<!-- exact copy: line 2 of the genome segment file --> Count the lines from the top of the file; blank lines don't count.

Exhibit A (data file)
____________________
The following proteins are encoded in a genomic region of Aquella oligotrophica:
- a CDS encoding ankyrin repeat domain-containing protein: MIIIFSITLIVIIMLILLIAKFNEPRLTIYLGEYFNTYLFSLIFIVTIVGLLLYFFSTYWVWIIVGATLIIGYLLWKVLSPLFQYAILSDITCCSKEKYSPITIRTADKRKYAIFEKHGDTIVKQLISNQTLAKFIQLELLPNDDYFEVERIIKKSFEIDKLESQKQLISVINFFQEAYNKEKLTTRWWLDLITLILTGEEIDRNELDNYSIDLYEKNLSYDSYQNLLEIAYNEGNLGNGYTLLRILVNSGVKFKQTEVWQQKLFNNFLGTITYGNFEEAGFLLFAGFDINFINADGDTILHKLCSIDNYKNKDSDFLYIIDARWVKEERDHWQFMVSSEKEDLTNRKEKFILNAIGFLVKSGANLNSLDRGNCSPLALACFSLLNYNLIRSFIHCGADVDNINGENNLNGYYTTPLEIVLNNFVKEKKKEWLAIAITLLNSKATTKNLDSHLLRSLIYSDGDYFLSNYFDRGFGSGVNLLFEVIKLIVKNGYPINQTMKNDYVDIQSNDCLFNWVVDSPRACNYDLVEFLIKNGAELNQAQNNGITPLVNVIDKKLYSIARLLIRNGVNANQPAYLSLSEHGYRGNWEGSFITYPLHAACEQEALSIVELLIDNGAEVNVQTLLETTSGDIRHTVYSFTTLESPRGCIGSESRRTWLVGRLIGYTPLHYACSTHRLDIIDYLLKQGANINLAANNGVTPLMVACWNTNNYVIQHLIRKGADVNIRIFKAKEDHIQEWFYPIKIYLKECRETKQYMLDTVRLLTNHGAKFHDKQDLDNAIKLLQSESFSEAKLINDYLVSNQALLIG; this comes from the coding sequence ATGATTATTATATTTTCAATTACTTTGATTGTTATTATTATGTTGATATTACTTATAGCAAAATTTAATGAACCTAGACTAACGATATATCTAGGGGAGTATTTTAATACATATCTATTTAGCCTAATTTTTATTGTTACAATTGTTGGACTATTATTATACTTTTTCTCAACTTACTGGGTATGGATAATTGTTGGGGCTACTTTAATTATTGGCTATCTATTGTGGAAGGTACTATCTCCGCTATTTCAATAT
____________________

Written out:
- a CDS encoding ankyrin repeat domain-containing protein: MIIIFSITLIVIIMLILLIAKFNEPRLTIYLGEYFNTYLFSLIFIVTIVGLLLYFFSTYWVWIIVGATLIIGYLLWKVLSPLFQYAILSDITCCSKEKYSPITIRTADKRKYAIFEKHGDTIVKQLISNQTLAKFIQLELLPNDDYFEVERIIKKSFEIDKLESQKQLISVINFFQEAYNKEKLTTRWWLDLITLILTGEEIDRNELDNYSIDLYEKNLSYDSYQNLLEIAYNEGNLGNGYTLLRILVNSGVKFKQTEVWQQKLFNNFLGTITYGNFEEAGFLLFAGFDINFINADGDTILHKLCSIDNYKNKDSDFLYIIDARWVKEERDHWQFMVSSEKEDLTNRKEKFILNAIGFLVKSGANLNSLDRGNCSPLALACFSLLNYNLIRSFIHCGADVDNINGENNLNGYYTTPLEIVLNNFVKEKKKEWLAIAITLLNSKATTKNLDSHLLRSLIYSDGDYFLSNYFDRGFGSGVNLLFEVIKLIVKNGYPINQTMKNDYVDIQSNDCLFNWVVDSPRACNYDLVEFLIKNGAELNQAQNNGITPLVNVIDKKLYSIARLLIRNGVNANQPAYLSLSEHGYRGNWEGSFITYPLHAACEQEALSIVELLIDNGAEVNVQTLLETTSGDIRHTVYSFTTLESPRGCIGSESRRTWLVGRLIGYTPLHYACSTHRLDIIDYLLKQGANINLAANNGVTPLMVACWNTNNYVIQHLIRKGADVNIRIFKAKEDHIQEWFYPIKIYLKECRETKQYMLDTVRLLTNHGAKFHDKQDLDNAIKLLQSESFSEAKLINDYLVSNQALLIG; this comes from the coding sequence ATGATTATTATATTTTCAATTACTTTGATTGTTATTATTATGTTGATATTACTTATAGCAAAATTTAATGAACCTAGACTAACGATATATCTAGGGGAGTATTTTAATACATATCTATTTAGCCTAATTTTTATTGTTACAATTGTTGGACTATTATTATACTTTTTCTCAACTTACTGGGTATGGATAATTGTTGGGGCTACTTTAATTATTGGCTATCTATTGTGGAAGGTACTATCTCCGCTATTTCAATAT